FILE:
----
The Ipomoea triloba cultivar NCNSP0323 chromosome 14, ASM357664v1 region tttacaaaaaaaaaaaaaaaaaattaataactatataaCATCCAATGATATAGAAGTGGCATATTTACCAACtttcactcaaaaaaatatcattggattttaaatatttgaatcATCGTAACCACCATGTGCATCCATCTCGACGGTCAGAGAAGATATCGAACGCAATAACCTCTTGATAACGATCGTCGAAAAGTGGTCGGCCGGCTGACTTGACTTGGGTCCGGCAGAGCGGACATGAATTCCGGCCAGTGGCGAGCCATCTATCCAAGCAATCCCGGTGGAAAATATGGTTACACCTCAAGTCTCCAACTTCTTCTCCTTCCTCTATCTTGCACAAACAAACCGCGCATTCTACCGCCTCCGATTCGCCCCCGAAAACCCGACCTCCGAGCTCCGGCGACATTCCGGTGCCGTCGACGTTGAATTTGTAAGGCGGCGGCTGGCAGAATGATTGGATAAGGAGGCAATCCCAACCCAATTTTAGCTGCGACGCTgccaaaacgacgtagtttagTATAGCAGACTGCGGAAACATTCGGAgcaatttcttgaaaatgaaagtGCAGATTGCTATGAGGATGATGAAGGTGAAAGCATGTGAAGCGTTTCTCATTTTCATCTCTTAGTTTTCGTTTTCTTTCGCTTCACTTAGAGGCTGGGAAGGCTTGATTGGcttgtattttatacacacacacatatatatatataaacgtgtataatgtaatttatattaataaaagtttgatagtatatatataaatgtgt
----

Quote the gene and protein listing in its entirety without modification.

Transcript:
The Ipomoea triloba cultivar NCNSP0323 chromosome 14, ASM357664v1 region tttacaaaaaaaaaaaaaaaaaattaataactatataaCATCCAATGATATAGAAGTGGCATATTTACCAACtttcactcaaaaaaatatcattggattttaaatatttgaatcATCGTAACCACCATGTGCATCCATCTCGACGGTCAGAGAAGATATCGAACGCAATAACCTCTTGATAACGATCGTCGAAAAGTGGTCGGCCGGCTGACTTGACTTGGGTCCGGCAGAGCGGACATGAATTCCGGCCAGTGGCGAGCCATCTATCCAAGCAATCCCGGTGGAAAATATGGTTACACCTCAAGTCTCCAACTTCTTCTCCTTCCTCTATCTTGCACAAACAAACCGCGCATTCTACCGCCTCCGATTCGCCCCCGAAAACCCGACCTCCGAGCTCCGGCGACATTCCGGTGCCGTCGACGTTGAATTTGTAAGGCGGCGGCTGGCAGAATGATTGGATAAGGAGGCAATCCCAACCCAATTTTAGCTGCGACGCTgccaaaacgacgtagtttagTATAGCAGACTGCGGAAACATTCGGAgcaatttcttgaaaatgaaagtGCAGATTGCTATGAGGATGATGAAGGTGAAAGCATGTGAAGCGTTTCTCATTTTCATCTCTTAGTTTTCGTTTTCTTTCGCTTCACTTAGAGGCTGGGAAGGCTTGATTGGcttgtattttatacacacacacatatatatatataaacgtgtataatgtaatttatattaataaaagtttgatagtatatatataaatgtgt